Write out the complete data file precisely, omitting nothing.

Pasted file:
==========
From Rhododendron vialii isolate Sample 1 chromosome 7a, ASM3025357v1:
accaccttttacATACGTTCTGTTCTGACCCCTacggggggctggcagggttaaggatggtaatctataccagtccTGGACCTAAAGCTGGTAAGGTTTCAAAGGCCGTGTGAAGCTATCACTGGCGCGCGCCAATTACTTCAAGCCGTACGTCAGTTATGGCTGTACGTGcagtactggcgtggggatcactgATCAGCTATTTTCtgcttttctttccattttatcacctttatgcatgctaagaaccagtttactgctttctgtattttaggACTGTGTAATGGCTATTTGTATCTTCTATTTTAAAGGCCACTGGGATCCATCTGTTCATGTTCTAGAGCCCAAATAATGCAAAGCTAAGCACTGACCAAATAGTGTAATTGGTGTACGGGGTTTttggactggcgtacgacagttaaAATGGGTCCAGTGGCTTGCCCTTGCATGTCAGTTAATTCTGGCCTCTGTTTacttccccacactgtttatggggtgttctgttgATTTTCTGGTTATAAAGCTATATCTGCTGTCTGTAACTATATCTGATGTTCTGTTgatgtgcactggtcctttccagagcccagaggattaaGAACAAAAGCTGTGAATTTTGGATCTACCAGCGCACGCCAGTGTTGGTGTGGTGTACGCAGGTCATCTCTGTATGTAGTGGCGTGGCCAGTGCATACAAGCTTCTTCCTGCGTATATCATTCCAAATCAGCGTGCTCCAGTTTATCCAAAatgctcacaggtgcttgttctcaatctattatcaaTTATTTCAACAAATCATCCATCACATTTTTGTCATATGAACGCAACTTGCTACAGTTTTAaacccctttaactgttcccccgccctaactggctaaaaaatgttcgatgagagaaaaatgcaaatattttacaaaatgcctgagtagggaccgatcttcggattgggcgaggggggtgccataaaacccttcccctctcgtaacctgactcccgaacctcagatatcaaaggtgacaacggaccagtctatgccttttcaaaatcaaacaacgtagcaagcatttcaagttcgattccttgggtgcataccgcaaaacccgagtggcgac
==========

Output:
From Rhododendron vialii isolate Sample 1 chromosome 7a, ASM3025357v1:
accaccttttacATACGTTCTGTTCTGACCCCTacggggggctggcagggttaaggatggtaatctataccagtccTGGACCTAAAGCTGGTAAGGTTTCAAAGGCCGTGTGAAGCTATCACTGGCGCGCGCCAATTACTTCAAGCCGTACGTCAGTTATGGCTGTACGTGcagtactggcgtggggatcactgATCAGCTATTTTCtgcttttctttccattttatcacctttatgcatgctaagaaccagtttactgctttctgtattttaggACTGTGTAATGGCTATTTGTATCTTCTATTTTAAAGGCCACTGGGATCCATCTGTTCATGTTCTAGAGCCCAAATAATGCAAAGCTAAGCACTGACCAAATAGTGTAATTGGTGTACGGGGTTTttggactggcgtacgacagttaaAATGGGTCCAGTGGCTTGCCCTTGCATGTCAGTTAATTCTGGCCTCTGTTTacttccccacactgtttatggggtgttctgttgATTTTCTGGTTATAAAGCTATATCTGCTGTCTGTAACTATATCTGATGTTCTGTTgatgtgcactggtcctttccagagcccagaggattaaGAACAAAAGCTGTGAATTTTGGATCTACCAGCGCACGCCAGTGTTGGTGTGGTGTACGCAGGTCATCTCTGTATGTAGTGGCGTGGCCAGTGCATACAAGCTTCTTCCTGCGTATATCATTCCAAATCAGCGTGCTCCAGTTTATCCAAAatgctcacaggtgcttgttctcaatctattatcaaTTATTTCAACAAATCATCCATCACATTTTTGTCATATGAACGCAACTTGCTACAGTTTTAaacccctttaactgttcccccgccctaactggctaaaaaatgttcgatgagagaaaaatgcaaatattttacaaaatgcctgagtagggaccgatcttcggattgggcgaggggggtgccataaaacccttcccctctcgtaacctgactcccgaacctcagatatcaaaggtgacaacggaccagtctatgccttttcaaaatcaaacaacgtagcaagcatttcaagttcgattccttgggtgcataccgcaaaacccgagtggcgac